How much area for sound to exit from downfire box

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I am building a downfire box for a single 10 for my side by side. I am down firing to keep it out of the elements and try to lessen the chance of damage from random flying objects I may encounter on the trail. I cut three 2.5" windows in the box for the sound to exit out of. I can make it into a slot if need be, but I was hoping this would work and help keep stuff out of the sub. The sub will have 600w RMS going to it. Is there any type of rule of thumb or formula for the area needed for such a thing?

Actually, you've created a port - kind of a poor mans bandpass if you will.

It would be better to use chicken wire to cover the exit, this is going to cause issues. Wind noise turbulents, and other tonal issues.

You can't just create a slot, it needs to be calculated based on the mechanics of driver and enclosure interaction.

I can't really see the design, can;t tell where you are puting what, but there is a science to it which doesn't seem to be in order here.
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A port has a length to it like the picture, based on the volume inside the enclosure and tuning frequency. Screw some wood over those holes and get some pvc pipe and cut a hole to fit it. Start long and shorten it until you like the sound and silicone it.


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Thank you for the info. I thought that as long as the area for the sound to exit was large enough that the air speed was not too fast that it would be ok.

The speaker sits 3 inches off the floor in an area just larger than the speaker diameter.
I was not attempting to create a port, I was trying to build a sealed down fire box, but limit chances for the speaker to get damaged. I've only saw a few down fire boxes, and they all had a portion of the box that didn't touch the floor that the sound came out of.
I was not attempting to create a port
I understand the thought, unfortunately, that is a port, of sorts. Because all the sides are brought down and surround the driver, it's in affect, a 4th order bandpass, kinda like this.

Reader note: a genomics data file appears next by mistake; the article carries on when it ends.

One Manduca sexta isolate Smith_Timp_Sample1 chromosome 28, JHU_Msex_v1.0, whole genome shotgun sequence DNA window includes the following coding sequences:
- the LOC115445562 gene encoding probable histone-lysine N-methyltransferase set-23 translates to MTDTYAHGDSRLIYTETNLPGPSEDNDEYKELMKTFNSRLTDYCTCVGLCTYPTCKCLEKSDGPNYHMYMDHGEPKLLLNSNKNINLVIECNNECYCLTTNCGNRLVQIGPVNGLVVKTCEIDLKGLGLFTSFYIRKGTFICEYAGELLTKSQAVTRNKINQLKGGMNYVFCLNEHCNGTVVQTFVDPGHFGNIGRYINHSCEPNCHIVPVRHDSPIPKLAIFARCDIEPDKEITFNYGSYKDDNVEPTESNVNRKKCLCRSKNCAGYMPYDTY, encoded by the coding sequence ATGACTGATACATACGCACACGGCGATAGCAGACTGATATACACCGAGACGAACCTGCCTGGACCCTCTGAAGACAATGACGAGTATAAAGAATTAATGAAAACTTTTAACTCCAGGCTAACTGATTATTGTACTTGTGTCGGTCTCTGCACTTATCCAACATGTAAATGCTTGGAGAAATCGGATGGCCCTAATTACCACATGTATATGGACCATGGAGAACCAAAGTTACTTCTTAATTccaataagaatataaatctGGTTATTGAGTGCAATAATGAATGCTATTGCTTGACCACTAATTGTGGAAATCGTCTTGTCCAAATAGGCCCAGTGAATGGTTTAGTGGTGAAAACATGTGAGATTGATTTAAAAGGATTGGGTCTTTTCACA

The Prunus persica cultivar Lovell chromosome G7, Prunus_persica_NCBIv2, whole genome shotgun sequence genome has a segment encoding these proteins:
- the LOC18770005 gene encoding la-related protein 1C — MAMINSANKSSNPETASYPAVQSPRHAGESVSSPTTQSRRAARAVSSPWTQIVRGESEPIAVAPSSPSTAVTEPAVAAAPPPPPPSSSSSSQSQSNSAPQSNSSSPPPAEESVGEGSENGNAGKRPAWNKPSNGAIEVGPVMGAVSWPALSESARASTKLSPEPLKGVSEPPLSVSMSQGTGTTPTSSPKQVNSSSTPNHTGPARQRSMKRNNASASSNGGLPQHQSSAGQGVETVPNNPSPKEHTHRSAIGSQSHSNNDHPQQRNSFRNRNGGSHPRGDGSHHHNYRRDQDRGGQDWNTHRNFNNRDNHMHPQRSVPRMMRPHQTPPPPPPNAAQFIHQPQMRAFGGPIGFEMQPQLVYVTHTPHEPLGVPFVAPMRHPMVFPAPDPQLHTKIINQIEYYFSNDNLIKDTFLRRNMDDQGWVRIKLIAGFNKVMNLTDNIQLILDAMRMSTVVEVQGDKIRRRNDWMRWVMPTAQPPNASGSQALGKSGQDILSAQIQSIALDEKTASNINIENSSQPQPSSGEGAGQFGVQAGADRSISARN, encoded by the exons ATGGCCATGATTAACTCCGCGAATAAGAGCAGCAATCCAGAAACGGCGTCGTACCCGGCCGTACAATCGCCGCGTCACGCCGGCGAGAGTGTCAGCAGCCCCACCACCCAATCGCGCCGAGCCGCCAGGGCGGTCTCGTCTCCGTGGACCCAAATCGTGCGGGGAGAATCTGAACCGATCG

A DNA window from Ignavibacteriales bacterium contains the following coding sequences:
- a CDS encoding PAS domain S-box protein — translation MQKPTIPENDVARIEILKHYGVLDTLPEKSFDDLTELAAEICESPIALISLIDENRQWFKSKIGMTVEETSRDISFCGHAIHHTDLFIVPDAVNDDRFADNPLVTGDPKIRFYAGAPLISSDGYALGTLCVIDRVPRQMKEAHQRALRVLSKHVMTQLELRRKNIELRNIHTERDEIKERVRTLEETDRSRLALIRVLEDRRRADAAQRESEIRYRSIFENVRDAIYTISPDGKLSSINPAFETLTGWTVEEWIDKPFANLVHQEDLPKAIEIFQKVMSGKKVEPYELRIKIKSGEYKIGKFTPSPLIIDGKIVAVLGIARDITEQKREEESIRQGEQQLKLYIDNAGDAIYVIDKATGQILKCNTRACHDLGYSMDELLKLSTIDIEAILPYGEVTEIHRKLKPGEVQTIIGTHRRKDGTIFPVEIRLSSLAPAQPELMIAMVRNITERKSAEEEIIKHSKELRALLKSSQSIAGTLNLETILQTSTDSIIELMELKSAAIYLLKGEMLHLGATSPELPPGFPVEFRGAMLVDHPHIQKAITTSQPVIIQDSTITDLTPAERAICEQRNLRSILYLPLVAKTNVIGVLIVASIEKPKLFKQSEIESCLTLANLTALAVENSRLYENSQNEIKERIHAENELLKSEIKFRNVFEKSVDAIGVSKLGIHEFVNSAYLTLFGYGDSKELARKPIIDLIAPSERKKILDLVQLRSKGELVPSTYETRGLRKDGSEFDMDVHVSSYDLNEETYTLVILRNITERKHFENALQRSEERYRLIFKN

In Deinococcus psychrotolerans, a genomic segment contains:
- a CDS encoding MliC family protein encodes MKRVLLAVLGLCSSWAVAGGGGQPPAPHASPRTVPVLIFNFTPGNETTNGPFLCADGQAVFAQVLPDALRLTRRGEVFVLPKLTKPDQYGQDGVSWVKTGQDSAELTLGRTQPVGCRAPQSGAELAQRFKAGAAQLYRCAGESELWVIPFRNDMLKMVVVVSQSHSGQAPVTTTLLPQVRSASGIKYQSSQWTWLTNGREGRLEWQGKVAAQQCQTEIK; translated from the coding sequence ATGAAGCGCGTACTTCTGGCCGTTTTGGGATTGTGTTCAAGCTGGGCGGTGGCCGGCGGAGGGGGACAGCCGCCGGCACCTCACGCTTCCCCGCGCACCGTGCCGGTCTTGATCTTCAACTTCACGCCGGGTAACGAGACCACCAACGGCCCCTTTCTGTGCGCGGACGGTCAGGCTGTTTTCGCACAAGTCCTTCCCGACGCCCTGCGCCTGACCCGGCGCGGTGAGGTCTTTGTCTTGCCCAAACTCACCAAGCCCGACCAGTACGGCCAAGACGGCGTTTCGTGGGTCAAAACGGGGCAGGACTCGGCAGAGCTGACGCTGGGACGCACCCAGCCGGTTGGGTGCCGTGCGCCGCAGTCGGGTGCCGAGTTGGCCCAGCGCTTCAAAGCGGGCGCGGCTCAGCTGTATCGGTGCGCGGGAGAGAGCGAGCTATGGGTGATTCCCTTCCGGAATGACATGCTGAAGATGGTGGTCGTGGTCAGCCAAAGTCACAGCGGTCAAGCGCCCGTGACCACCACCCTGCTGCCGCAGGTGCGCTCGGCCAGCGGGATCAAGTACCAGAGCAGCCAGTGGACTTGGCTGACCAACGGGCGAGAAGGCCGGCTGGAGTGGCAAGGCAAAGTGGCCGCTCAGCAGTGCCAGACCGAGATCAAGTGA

All is not lost, and you need to make changes to that lower section. Is this going in a center console location?
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I am not for sure how to rotate the pics the correct way. I can cut the 3 areas near the speaker out, but the large area on the rear is part of the sealed enclosure. My pics are not great, and are before I finished assembling it. There are now 4 walls around the speaker and the speaker is in .65 cubic feet of sealed space. I did not have alot of room to play with and I had to cut clearance for seat belts in the side.
Okay, that's even better. I thought it might be, wasn't sure. So yes, if you can clear out the three sides and use the corners as de facto legs, that's great. You can even run a little like 1/2"strip along the length if you need so that you have something to staple the netting to (whatever you use, make sure it is poress like chicken wire). Grill cloth the final if need be, otherwise, just do a roundover for the edge and leave them clear/open. Function needs to prevail over aesthetics in this instance.
Oh, and get a half pound (half the one pound bag the sell) of Acousta-stuf from Parts Express and stuff the cavity, improves the performance.
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I am sorry for the lack of clarity in the pics. The pic of it vertical shows the partition that was put it after the pic of me test fitting the sub in the hole was taken. I have some expanded metal that will fit nicely and still allow airflow. To be honest I never even thought of that. That will be even more protection for the sub. Thanks alot for the help.
How many in^2 of area do you have for the exit holes under the box? That's what I always look at, just like how you'd design a t-line, based off the Sd of the woofer, somewhat. Like, if you have a total bottom opening surface area that's at least the Sd of the sub or maybe the Sd + port area net, then it sort of shows a relative restriction won't happen, because the bottom of the box has more radiating area than all radiating surfaces of everything in/on the box. That's one way to look at it.

The box also needs to be high enough from the floor to not restrict the sub and port pressure, but it usually doesn't have to be more or much than a couple of inches. You can kind of compare surface area of sound wave travel vs surface area of radiating surface to make sure the non-tuned sound wave pathways have more "port" area than the radiating surface.
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